Bargain bottles in San Sebastián

Lourdes and Txomin Rekondo

When in this gastronomic capital, wine lovers should head straight to the restaurant run by Txomin Rekondo and his daughter Lourdes, pictured above.

Rekondo, high above the food-crazed city of San Sebastián (or Donostia as it is known in Basque) where the verdant hills meet the ocean, is everybody’s idea of the perfect restaurant for the wine lover.

Its wine list, a thick book filled with page upon page of closely typed entries, began in 1964 when Txomin Rekondo, a former matador who still lives close to the restaurant, decided to turn his passion for wine into a business.

Today, his principles – of buying the wine, of lovingly storing bottles of every size and from most wine-producing regions, and then reselling alongside some very good food – are carried on by his daughter Lourdes, ably assisted by sommelier Alejandro Hernández and a very engaging team of waiting staff.

Having enthused, I would add just a word of caution. Such is the range of wines in so many sizes, and so attractive are certain of the wine prices, that I would not recommend Rekondo for the single diner. The temptations are too great. The really famous names are not underpriced, but there are so many other bargains to be had and the inclination not to miss them could drive a lone diner to drink. (Sadie Family reds are just €60 each, for instance.)

A great deal has changed physically since we last visited. The tables outside were completely full as we walked in last Sunday night. We were escorted inside, past the kitchens on the right, through a narrow passageway and to a table in a large dining room that has been painted entirely white, looking much smarter than we remembered it.

And then, although we had been given a copy of their wine list, it seemed that nobody was prepared to take our order. Our smiling waitress said that our request for a couple of glasses of Equipo Navazos, La Bota de Fino 68 Macharnudo Alto (bottled in 2016 but still in fabulous shape despite the colour) would have to wait until one of her wine colleagues, all of whom wear a light blue shirt with a red and white tie tucked into the second button, was free. But nobody seemed interested.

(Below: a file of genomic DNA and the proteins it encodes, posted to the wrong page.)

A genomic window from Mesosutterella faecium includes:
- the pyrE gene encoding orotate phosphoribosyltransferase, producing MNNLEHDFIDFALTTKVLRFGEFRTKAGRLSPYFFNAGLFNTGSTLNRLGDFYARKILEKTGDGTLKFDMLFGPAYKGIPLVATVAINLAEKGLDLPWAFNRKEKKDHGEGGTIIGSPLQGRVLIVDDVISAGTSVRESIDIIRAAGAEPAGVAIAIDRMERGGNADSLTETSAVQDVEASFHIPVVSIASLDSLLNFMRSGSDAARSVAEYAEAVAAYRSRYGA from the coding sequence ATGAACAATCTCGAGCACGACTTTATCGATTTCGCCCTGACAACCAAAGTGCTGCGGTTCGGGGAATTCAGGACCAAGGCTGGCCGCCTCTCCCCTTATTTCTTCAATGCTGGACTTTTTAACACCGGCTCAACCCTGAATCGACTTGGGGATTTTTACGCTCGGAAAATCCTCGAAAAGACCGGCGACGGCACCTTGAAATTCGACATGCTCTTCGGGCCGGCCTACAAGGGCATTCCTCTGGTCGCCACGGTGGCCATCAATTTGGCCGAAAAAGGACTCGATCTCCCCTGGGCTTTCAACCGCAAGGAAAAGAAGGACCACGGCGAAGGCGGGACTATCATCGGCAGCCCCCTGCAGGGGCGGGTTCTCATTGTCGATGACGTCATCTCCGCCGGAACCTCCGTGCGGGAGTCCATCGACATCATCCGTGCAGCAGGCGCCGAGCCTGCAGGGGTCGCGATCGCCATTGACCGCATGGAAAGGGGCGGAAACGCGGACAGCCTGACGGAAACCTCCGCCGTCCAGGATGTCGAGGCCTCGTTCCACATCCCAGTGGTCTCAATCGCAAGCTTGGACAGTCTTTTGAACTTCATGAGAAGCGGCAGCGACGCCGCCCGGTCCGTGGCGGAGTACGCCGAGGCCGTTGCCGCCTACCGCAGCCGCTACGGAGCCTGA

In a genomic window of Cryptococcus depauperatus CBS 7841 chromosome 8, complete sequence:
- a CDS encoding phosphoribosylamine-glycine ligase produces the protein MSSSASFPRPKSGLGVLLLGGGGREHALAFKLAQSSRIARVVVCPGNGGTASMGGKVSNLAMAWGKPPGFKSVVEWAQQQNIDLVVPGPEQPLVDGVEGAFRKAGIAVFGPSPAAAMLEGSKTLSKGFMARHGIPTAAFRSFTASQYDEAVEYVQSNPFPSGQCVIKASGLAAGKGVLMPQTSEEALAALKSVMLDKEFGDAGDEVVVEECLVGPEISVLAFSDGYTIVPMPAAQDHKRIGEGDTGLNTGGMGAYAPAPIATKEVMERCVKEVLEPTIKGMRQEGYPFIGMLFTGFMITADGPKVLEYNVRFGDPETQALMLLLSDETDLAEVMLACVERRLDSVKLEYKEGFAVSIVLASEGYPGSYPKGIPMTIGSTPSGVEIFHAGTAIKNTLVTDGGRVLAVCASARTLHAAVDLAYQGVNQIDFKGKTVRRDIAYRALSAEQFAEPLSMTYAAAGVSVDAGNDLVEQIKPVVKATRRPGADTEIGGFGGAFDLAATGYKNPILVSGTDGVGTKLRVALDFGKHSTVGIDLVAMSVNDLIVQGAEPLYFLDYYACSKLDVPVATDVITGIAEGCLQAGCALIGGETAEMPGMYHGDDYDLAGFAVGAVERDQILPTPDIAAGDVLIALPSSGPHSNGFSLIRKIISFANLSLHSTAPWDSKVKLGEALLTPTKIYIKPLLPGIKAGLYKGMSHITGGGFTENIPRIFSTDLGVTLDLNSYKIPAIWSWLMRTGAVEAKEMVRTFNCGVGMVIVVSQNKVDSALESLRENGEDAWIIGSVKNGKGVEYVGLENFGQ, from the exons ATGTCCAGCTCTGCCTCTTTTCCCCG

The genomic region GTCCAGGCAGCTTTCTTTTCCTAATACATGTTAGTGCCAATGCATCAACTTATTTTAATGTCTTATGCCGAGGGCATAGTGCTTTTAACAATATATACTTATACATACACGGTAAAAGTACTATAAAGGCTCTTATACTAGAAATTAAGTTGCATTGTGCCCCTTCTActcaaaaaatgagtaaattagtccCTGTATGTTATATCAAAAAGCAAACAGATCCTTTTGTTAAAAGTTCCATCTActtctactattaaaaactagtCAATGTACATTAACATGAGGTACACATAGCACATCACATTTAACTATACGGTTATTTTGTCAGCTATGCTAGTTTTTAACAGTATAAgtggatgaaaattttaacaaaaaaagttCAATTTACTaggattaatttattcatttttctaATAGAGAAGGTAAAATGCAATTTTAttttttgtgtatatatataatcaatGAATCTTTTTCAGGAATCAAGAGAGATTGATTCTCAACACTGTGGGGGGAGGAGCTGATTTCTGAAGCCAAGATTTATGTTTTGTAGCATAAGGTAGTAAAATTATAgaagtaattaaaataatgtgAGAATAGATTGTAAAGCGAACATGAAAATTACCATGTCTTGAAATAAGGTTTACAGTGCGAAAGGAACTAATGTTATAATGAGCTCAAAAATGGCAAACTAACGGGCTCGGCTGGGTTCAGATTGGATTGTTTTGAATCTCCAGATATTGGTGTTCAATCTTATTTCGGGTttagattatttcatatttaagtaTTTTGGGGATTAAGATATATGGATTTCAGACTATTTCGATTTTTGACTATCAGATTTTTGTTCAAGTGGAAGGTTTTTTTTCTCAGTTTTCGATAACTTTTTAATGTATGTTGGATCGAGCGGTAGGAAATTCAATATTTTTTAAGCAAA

The wait, however, at least proved inspirational. While waiting, we were handed menus in English and had time to read the list of recommended wines underneath the desserts. And there, along with Viña Tondonia Reserva 2010 and Marqués de Murrieta 1985 was the offer of a bottle of Remelluri Reserva 1980, and for the unbelievably low price of €55. Assured it was still in good condition, we ordered it. It was slightly dumb at first but then opened up and was still so fresh that it proved the perfect accompaniment to our essentially fish dinner.

Remelluri and sherry

By now, our table was beginning to fill up. There were two glasses of excellent sherry and two glasses of our rioja plus the bottle. These were joined by large glasses with a sample of Domaine de la Romanée-Conti Montrachet 1986 and Château Haut-Brion 1961, kindly brought by Jonatan García Lima of Tenerife wine producer Suertes del Marqués who was dining at a nearby table.

Not every table was occupied by wine lovers. At the tables next to us were Americans, a Dutch couple and a British couple, none of whom were especially interested in Rekondo’s wine list. In fact, I could not help but notice that the British couple ordered nothing more ambitious than a glass of white and a beer all evening.

Rekondo’s menu could never be as exciting as its wine list but it has become more adventurous over time while eschewing the latest fads. The Rekondos seem happy to leave these to the younger chefs of San Sebastián.